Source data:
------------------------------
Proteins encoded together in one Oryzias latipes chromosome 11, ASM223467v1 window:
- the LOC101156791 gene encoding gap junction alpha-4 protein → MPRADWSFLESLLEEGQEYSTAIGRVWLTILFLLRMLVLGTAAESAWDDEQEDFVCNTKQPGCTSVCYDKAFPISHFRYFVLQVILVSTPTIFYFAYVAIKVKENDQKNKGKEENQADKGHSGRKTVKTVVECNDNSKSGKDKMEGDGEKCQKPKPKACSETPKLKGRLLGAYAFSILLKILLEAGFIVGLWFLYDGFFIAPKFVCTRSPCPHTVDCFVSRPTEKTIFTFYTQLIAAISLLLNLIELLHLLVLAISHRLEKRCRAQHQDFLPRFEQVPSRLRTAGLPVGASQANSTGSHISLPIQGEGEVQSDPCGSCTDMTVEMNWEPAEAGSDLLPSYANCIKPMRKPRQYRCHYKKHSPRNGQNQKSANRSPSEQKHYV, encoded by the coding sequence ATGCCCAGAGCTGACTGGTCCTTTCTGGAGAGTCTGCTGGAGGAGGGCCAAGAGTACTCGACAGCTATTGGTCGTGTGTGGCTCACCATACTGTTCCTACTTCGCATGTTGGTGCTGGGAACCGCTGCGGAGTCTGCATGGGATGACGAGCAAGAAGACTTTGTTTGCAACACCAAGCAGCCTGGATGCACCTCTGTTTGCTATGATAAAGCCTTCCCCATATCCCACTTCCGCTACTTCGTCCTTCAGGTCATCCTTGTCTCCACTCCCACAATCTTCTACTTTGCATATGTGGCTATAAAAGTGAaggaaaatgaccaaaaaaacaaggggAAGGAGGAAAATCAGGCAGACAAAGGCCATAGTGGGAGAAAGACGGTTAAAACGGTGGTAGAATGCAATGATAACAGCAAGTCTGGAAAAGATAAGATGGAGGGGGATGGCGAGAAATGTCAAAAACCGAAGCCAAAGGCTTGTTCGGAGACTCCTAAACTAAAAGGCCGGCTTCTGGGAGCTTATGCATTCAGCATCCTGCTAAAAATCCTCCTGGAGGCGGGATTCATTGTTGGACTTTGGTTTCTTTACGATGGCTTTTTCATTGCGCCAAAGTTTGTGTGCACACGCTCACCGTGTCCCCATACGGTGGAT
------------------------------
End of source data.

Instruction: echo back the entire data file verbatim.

Proteins encoded together in one Oryzias latipes chromosome 11, ASM223467v1 window:
- the LOC101156791 gene encoding gap junction alpha-4 protein → MPRADWSFLESLLEEGQEYSTAIGRVWLTILFLLRMLVLGTAAESAWDDEQEDFVCNTKQPGCTSVCYDKAFPISHFRYFVLQVILVSTPTIFYFAYVAIKVKENDQKNKGKEENQADKGHSGRKTVKTVVECNDNSKSGKDKMEGDGEKCQKPKPKACSETPKLKGRLLGAYAFSILLKILLEAGFIVGLWFLYDGFFIAPKFVCTRSPCPHTVDCFVSRPTEKTIFTFYTQLIAAISLLLNLIELLHLLVLAISHRLEKRCRAQHQDFLPRFEQVPSRLRTAGLPVGASQANSTGSHISLPIQGEGEVQSDPCGSCTDMTVEMNWEPAEAGSDLLPSYANCIKPMRKPRQYRCHYKKHSPRNGQNQKSANRSPSEQKHYV, encoded by the coding sequence ATGCCCAGAGCTGACTGGTCCTTTCTGGAGAGTCTGCTGGAGGAGGGCCAAGAGTACTCGACAGCTATTGGTCGTGTGTGGCTCACCATACTGTTCCTACTTCGCATGTTGGTGCTGGGAACCGCTGCGGAGTCTGCATGGGATGACGAGCAAGAAGACTTTGTTTGCAACACCAAGCAGCCTGGATGCACCTCTGTTTGCTATGATAAAGCCTTCCCCATATCCCACTTCCGCTACTTCGTCCTTCAGGTCATCCTTGTCTCCACTCCCACAATCTTCTACTTTGCATATGTGGCTATAAAAGTGAaggaaaatgaccaaaaaaacaaggggAAGGAGGAAAATCAGGCAGACAAAGGCCATAGTGGGAGAAAGACGGTTAAAACGGTGGTAGAATGCAATGATAACAGCAAGTCTGGAAAAGATAAGATGGAGGGGGATGGCGAGAAATGTCAAAAACCGAAGCCAAAGGCTTGTTCGGAGACTCCTAAACTAAAAGGCCGGCTTCTGGGAGCTTATGCATTCAGCATCCTGCTAAAAATCCTCCTGGAGGCGGGATTCATTGTTGGACTTTGGTTTCTTTACGATGGCTTTTTCATTGCGCCAAAGTTTGTGTGCACACGCTCACCGTGTCCCCATACGGTGGAT